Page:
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4.

Wislicenus (L. A. 167, 332) obtained the following results :-
Solution, Hydrated Salt.

Anhydrous Salt.
1. c = 16.05. [a]o 6.36 c = 13.98. [a]n 7.30
2. 11.01.

6.36
9.60.

7:29
3.
7:47.
6.83
6:51.

7.83
6.13.
7.41
5:36.

8:49
5.
5.45.
7.34
4:75.

8.43
6.
5.26.
7.60
4:58.

8.73
Solutions 1 and 2 were supersaturated.
Para-lactate of lime, Ca (C3 H; O3)2 + 9 H,0. Lævo-rotatory.
Hydrated salt. C = 7.23. [a]ı 3.87

} Wislicenus.
Anhydrous ,

C = 5:35.

[a]

5.25

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$ 115. Vegetable Acids.
Dextro-tartaric acid, C4H, 06.
See $ 19, p. 47, Arndtsen.
§

The formulæ apply for q = 50 to 95

per

cent.
See also § 26, p. 60, Krecke (For Influence of Temperature).
Water c = 5 to 15. t = 15.

[a]) = + (14:90 – 0.14:3}
.

c) Hesse t = 22.5. [a]o + (15.22 0.14 c) S (L. A. 176, 129). . C = 0.5 to 15. t =

20. [a]p
+ (15.06 – 0.131 c) Landolt (D. C. G.

1873, 1073). The specific rotation of tartaric acid is considerably diminished by the presence of other acids. Biot (Mém. de l'Acad. 16, 229).

Dextro-tartrates. Solutions in water.

The following determinations (Landolt) are for the anhydrous salts. Temperature always at 20°. K. CH,06

0.615 [a]] = + 22.61 Na . H

4.409

23.95 N H4 . Η

1.712

25.65 Li.H

7.998

27.43 11.597

28:48 Na,

9.946

30.85 (NH)

9.433

34.26 Li2

8.305

35.84 K. Na

10.771

29.67 K.NH

10.515

31:11 Na. NH4

9.690

32.65 Mg

8.818

35.86 K. Bo

2-744

51:48 5.488

58.35 Na . Bo

2.538

55.02 5.075

63.48 10.151

71.47 0.563

21.13 Na . As Oy

3.358

20.64 K. Sb 0

7.982

142:76 K. C, H,

11:079

29.91 Bat. C, H,

12.586

25.68

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C =

K2

K”. ASO

-2

6

-2

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26.84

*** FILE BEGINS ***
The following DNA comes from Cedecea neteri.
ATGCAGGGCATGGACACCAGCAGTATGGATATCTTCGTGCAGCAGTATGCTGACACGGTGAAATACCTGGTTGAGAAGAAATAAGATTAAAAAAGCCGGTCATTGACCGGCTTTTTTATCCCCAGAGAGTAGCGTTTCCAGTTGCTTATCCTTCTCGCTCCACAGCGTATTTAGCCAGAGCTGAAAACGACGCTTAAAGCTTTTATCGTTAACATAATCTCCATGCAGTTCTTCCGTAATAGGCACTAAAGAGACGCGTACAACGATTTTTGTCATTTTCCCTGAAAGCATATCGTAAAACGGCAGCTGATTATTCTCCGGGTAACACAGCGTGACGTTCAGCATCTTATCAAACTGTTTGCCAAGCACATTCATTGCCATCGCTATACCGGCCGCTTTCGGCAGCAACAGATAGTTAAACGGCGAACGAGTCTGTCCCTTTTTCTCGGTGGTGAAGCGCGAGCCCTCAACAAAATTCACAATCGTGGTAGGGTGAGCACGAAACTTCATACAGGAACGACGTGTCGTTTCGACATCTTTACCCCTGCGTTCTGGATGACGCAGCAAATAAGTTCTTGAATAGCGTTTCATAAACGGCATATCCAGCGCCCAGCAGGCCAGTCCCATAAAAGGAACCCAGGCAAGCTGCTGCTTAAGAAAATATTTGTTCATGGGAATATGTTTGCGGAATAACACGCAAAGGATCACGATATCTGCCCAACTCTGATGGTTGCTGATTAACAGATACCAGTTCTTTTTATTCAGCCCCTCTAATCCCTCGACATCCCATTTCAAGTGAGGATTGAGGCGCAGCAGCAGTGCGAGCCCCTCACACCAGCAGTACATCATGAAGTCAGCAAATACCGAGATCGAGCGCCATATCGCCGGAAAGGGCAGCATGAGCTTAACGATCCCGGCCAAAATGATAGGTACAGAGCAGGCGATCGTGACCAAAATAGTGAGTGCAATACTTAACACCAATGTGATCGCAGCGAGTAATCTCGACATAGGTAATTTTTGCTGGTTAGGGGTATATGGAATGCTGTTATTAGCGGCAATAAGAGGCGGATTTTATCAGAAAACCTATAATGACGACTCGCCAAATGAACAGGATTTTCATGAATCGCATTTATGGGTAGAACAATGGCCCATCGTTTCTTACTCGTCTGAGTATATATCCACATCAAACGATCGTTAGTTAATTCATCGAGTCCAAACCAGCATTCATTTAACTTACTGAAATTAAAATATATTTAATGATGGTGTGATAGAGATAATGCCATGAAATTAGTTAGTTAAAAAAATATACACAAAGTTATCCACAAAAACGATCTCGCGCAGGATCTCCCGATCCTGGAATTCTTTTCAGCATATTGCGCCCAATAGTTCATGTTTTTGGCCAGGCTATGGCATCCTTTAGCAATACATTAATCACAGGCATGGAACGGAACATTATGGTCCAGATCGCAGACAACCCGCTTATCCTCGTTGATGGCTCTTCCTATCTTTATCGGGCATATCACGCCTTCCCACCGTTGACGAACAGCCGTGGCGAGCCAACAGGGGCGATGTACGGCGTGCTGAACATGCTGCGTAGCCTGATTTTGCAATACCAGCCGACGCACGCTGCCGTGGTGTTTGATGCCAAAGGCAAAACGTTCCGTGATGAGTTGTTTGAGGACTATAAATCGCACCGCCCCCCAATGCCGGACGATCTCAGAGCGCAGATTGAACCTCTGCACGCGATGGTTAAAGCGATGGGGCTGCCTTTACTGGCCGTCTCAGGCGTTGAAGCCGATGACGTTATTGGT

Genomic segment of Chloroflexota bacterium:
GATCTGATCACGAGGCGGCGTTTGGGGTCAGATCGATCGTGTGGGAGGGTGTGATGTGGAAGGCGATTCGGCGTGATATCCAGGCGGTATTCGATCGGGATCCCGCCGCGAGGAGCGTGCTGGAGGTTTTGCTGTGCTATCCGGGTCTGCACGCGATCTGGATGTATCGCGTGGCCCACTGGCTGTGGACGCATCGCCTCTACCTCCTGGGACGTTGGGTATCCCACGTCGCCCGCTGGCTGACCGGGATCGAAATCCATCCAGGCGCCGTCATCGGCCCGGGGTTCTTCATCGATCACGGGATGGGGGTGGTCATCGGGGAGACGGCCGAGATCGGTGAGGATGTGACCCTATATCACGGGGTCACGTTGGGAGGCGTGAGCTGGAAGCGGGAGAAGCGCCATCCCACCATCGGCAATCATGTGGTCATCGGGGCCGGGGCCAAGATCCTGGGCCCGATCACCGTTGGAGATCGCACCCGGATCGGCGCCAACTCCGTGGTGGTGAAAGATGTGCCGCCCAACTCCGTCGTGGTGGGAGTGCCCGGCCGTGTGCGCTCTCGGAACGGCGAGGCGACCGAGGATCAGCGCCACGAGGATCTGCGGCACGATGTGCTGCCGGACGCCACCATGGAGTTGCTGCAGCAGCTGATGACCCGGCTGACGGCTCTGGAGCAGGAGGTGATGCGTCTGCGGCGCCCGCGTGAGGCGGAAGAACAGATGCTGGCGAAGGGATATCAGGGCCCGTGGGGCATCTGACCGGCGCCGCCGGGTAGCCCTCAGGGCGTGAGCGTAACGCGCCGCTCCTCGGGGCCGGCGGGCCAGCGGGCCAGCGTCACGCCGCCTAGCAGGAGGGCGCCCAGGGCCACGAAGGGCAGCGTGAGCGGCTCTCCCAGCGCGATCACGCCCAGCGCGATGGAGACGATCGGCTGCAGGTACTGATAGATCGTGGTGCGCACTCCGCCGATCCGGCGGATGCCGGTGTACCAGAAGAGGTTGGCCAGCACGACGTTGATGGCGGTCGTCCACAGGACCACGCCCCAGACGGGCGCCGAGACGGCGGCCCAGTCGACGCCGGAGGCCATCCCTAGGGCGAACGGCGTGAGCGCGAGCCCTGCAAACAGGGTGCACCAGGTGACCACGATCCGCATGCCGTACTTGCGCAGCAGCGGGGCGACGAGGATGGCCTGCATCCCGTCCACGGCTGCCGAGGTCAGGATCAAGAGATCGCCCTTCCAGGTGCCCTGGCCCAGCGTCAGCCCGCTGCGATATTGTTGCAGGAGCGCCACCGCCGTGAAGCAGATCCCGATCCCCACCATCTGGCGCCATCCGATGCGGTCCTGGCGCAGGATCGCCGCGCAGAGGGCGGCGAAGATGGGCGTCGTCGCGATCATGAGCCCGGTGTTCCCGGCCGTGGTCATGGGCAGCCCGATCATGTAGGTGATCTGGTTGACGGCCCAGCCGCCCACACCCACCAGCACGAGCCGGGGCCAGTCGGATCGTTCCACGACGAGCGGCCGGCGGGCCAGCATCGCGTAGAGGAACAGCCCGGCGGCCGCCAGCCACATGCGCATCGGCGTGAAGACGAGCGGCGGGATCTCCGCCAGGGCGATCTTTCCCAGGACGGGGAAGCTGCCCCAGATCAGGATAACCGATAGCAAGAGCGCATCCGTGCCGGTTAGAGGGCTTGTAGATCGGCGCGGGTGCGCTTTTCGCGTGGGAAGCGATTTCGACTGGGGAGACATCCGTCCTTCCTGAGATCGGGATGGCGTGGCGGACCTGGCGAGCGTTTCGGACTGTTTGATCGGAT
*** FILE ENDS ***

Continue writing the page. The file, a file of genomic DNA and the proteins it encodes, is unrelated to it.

34.96

38.49

4

6

22:04 20.82 31.08 18.52

For sodium tartrate, Na, C4H,08 + 2 H, 0, Hesse (L. A. 176, 122) found :- Water, c = 5 to 15, t = 15. [a]. 27.85

0.17 C. Krecke (Arch. Néerl. VII., 1872) has determined the specific rotation of a few tartrates. At temperatures between 0° and 100°, and for various rays, with concentration c = 20, and the temperature = 25°, he obtained the following results :

[a]. [a]. [a]E [a] [a]s 2 (K, . C, H, 06) + H, O

32.95

39.92 Na, . C, H, 0& + 2 H2O

25.79

32.70 (N H)2 . C, H, Os

37.09

4527. 53.76 K . Na . C4H406 + 4 H, O

27.67 2 (K. SbO .C4H406) + H, 0 (c

5) 111.82 138.66

187.39 218.74 Increase of temperature had little or no effect on the three firstmentioned salts ; Rochelle salt showed increase of specific rotation, but tartar emetic decrease.

Tartrate of ethyl, (C, H;)2. C, H, Og See 33, p. 77.
Lævo-tartaric acid.

Pasteur (A. C. P. [3] 24, 442 ; 28, 56 ; 38, 437) gives the following data, which in part apply to Biot's red ray (see § 18,

4

31.67 43:05 26:49 180.39

22:42

32.08

2

.

4

4

6.

p. 43.

=

Free acid, p = 35-7. t = 17. [a]= – 8:43. (Dextro-rotatory

[ tartaric acid under like conditions gives [a]; = + 8:53. Biot.)

, Lævo-tartrate of ammonia, [a], = – 29.3. The dextro-rotatory salt gives [a], = + 29.0.)

Levo-tartrate of sodium and ammonium, Na.NH.C,H,0. + 4H20. [a]; - 26.0. (The dextro-rotatory salt gives [a]; = + 26.0.)

Lævo-rotatory tartar emetic, [a]; - 156.2. (Dextro-rotatory salt gives [a]; = + 156.2.)

= Lævo-tartrate of lime dissolved in hydrochloric acid (20 grammes tartrate for 63 cubic centimetres of acid, of specific gravity 1:08) gives a decidedly dextro-rotatory solution.